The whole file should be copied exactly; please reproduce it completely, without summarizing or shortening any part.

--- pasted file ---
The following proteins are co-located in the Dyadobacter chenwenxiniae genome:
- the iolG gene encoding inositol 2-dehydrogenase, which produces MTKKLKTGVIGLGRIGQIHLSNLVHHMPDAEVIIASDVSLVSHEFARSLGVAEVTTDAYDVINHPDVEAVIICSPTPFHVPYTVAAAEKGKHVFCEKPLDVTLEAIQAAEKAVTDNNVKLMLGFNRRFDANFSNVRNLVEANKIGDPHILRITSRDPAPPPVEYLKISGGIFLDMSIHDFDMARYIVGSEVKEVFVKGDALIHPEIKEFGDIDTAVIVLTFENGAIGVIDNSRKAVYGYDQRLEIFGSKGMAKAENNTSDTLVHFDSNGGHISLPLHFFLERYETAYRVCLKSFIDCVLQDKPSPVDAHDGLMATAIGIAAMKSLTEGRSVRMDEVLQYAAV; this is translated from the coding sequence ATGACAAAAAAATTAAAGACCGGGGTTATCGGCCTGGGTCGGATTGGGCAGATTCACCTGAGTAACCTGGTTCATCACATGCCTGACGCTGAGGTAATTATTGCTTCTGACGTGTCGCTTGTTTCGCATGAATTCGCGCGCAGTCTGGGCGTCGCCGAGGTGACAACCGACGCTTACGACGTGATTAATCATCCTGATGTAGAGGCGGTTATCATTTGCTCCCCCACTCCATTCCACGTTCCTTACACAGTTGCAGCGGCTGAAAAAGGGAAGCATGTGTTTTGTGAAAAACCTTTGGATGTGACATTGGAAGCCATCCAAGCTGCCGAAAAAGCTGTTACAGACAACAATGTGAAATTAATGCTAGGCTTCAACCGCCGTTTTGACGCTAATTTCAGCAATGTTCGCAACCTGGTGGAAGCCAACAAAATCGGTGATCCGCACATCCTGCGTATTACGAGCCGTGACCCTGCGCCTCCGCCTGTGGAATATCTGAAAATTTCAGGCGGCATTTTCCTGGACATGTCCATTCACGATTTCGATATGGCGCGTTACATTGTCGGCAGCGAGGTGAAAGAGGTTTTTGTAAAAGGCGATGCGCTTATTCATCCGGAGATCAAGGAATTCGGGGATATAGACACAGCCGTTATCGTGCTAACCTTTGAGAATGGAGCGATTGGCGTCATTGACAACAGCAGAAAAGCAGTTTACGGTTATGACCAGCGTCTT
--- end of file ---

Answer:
The following proteins are co-located in the Dyadobacter chenwenxiniae genome:
- the iolG gene encoding inositol 2-dehydrogenase, which produces MTKKLKTGVIGLGRIGQIHLSNLVHHMPDAEVIIASDVSLVSHEFARSLGVAEVTTDAYDVINHPDVEAVIICSPTPFHVPYTVAAAEKGKHVFCEKPLDVTLEAIQAAEKAVTDNNVKLMLGFNRRFDANFSNVRNLVEANKIGDPHILRITSRDPAPPPVEYLKISGGIFLDMSIHDFDMARYIVGSEVKEVFVKGDALIHPEIKEFGDIDTAVIVLTFENGAIGVIDNSRKAVYGYDQRLEIFGSKGMAKAENNTSDTLVHFDSNGGHISLPLHFFLERYETAYRVCLKSFIDCVLQDKPSPVDAHDGLMATAIGIAAMKSLTEGRSVRMDEVLQYAAV; this is translated from the coding sequence ATGACAAAAAAATTAAAGACCGGGGTTATCGGCCTGGGTCGGATTGGGCAGATTCACCTGAGTAACCTGGTTCATCACATGCCTGACGCTGAGGTAATTATTGCTTCTGACGTGTCGCTTGTTTCGCATGAATTCGCGCGCAGTCTGGGCGTCGCCGAGGTGACAACCGACGCTTACGACGTGATTAATCATCCTGATGTAGAGGCGGTTATCATTTGCTCCCCCACTCCATTCCACGTTCCTTACACAGTTGCAGCGGCTGAAAAAGGGAAGCATGTGTTTTGTGAAAAACCTTTGGATGTGACATTGGAAGCCATCCAAGCTGCCGAAAAAGCTGTTACAGACAACAATGTGAAATTAATGCTAGGCTTCAACCGCCGTTTTGACGCTAATTTCAGCAATGTTCGCAACCTGGTGGAAGCCAACAAAATCGGTGATCCGCACATCCTGCGTATTACGAGCCGTGACCCTGCGCCTCCGCCTGTGGAATATCTGAAAATTTCAGGCGGCATTTTCCTGGACATGTCCATTCACGATTTCGATATGGCGCGTTACATTGTCGGCAGCGAGGTGAAAGAGGTTTTTGTAAAAGGCGATGCGCTTATTCATCCGGAGATCAAGGAATTCGGGGATATAGACACAGCCGTTATCGTGCTAACCTTTGAGAATGGAGCGATTGGCGTCATTGACAACAGCAGAAAAGCAGTTTACGGTTATGACCAGCGTCTT